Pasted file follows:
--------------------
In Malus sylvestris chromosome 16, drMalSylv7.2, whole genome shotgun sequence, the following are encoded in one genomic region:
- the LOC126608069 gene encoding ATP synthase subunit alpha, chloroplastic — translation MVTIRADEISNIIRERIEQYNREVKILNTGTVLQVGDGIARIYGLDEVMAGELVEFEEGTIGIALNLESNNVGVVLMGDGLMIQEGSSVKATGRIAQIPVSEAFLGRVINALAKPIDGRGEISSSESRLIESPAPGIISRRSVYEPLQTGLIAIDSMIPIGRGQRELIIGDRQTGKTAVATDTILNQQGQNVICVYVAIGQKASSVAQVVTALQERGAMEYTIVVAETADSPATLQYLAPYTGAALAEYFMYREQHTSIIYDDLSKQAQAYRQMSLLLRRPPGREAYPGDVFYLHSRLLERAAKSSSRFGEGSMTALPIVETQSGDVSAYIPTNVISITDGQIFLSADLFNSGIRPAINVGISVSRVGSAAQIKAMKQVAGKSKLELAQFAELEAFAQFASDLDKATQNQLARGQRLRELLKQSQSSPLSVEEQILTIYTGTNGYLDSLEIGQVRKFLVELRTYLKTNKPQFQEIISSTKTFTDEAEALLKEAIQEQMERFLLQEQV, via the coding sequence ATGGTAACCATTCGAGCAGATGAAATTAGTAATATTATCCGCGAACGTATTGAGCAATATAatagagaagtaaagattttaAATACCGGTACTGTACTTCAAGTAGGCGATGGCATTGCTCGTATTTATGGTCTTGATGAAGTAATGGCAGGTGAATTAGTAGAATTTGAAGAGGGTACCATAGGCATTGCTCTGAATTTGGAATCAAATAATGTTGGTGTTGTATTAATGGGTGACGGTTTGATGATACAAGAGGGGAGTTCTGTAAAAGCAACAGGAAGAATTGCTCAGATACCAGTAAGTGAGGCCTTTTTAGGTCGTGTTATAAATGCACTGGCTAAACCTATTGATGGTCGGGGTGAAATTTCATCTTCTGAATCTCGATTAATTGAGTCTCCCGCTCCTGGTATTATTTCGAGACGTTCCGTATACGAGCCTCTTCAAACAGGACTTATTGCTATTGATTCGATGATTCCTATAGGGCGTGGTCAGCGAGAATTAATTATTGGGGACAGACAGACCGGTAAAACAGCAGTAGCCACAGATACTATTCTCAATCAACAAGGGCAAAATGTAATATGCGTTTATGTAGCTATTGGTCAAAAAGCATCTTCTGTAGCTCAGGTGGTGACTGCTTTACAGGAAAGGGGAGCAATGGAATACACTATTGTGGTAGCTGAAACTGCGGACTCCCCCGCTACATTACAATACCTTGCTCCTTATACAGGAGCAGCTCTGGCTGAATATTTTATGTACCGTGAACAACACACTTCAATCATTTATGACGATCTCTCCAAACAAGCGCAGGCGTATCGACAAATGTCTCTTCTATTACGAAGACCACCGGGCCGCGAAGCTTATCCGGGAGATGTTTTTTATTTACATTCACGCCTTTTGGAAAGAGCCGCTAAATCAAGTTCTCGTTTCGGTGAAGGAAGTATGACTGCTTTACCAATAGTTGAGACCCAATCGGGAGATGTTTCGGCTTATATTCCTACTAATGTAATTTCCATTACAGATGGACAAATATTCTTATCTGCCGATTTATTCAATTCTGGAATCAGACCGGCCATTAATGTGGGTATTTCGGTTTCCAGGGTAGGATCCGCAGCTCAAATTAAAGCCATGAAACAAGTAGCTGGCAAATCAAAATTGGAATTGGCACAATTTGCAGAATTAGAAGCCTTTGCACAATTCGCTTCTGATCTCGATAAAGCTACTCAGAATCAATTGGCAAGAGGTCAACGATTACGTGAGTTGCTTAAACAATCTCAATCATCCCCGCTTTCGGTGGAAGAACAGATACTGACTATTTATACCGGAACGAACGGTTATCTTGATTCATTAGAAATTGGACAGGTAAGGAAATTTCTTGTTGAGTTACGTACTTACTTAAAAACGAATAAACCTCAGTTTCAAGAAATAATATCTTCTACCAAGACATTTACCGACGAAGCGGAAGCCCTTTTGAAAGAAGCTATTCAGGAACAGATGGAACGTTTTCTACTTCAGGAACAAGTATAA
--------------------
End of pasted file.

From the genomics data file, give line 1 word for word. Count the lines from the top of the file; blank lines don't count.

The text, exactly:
In Malus sylvestris chromosome 16, drMalSylv7.2, whole genome shotgun sequence, the following are encoded in one genomic region: